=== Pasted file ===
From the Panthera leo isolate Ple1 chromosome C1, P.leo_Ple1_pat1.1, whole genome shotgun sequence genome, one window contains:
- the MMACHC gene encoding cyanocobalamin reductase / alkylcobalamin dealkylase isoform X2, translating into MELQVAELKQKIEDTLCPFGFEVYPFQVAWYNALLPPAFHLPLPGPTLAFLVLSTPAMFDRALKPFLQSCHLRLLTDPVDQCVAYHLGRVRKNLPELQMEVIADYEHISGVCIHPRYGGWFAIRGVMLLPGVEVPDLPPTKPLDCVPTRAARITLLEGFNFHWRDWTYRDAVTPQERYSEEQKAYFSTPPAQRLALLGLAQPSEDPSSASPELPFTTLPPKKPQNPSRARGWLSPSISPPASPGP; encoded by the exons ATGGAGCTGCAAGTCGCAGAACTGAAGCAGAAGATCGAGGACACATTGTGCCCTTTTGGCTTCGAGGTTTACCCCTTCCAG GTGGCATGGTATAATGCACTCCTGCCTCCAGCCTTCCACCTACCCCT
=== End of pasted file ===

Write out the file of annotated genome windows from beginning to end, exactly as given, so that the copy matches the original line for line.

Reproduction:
From the Panthera leo isolate Ple1 chromosome C1, P.leo_Ple1_pat1.1, whole genome shotgun sequence genome, one window contains:
- the MMACHC gene encoding cyanocobalamin reductase / alkylcobalamin dealkylase isoform X2, translating into MELQVAELKQKIEDTLCPFGFEVYPFQVAWYNALLPPAFHLPLPGPTLAFLVLSTPAMFDRALKPFLQSCHLRLLTDPVDQCVAYHLGRVRKNLPELQMEVIADYEHISGVCIHPRYGGWFAIRGVMLLPGVEVPDLPPTKPLDCVPTRAARITLLEGFNFHWRDWTYRDAVTPQERYSEEQKAYFSTPPAQRLALLGLAQPSEDPSSASPELPFTTLPPKKPQNPSRARGWLSPSISPPASPGP; encoded by the exons ATGGAGCTGCAAGTCGCAGAACTGAAGCAGAAGATCGAGGACACATTGTGCCCTTTTGGCTTCGAGGTTTACCCCTTCCAG GTGGCATGGTATAATGCACTCCTGCCTCCAGCCTTCCACCTACCCCT